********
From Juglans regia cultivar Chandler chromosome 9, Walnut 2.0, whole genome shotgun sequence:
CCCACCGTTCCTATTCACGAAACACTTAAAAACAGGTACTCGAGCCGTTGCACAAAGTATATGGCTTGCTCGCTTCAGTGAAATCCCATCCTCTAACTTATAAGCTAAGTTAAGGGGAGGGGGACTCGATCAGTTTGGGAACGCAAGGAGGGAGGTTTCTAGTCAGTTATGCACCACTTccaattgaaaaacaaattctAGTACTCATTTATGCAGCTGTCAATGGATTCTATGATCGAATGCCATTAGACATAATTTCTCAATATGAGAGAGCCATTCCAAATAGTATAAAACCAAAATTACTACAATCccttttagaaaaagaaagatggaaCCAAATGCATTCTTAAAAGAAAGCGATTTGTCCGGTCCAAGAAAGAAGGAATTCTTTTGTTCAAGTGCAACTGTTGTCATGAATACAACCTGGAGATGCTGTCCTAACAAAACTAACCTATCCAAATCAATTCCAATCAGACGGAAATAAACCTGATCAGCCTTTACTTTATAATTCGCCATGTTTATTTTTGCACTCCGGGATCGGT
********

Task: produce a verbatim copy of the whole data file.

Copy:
From Juglans regia cultivar Chandler chromosome 9, Walnut 2.0, whole genome shotgun sequence:
CCCACCGTTCCTATTCACGAAACACTTAAAAACAGGTACTCGAGCCGTTGCACAAAGTATATGGCTTGCTCGCTTCAGTGAAATCCCATCCTCTAACTTATAAGCTAAGTTAAGGGGAGGGGGACTCGATCAGTTTGGGAACGCAAGGAGGGAGGTTTCTAGTCAGTTATGCACCACTTccaattgaaaaacaaattctAGTACTCATTTATGCAGCTGTCAATGGATTCTATGATCGAATGCCATTAGACATAATTTCTCAATATGAGAGAGCCATTCCAAATAGTATAAAACCAAAATTACTACAATCccttttagaaaaagaaagatggaaCCAAATGCATTCTTAAAAGAAAGCGATTTGTCCGGTCCAAGAAAGAAGGAATTCTTTTGTTCAAGTGCAACTGTTGTCATGAATACAACCTGGAGATGCTGTCCTAACAAAACTAACCTATCCAAATCAATTCCAATCAGACGGAAATAAACCTGATCAGCCTTTACTTTATAATTCGCCATGTTTATTTTTGCACTCCGGGATCGGT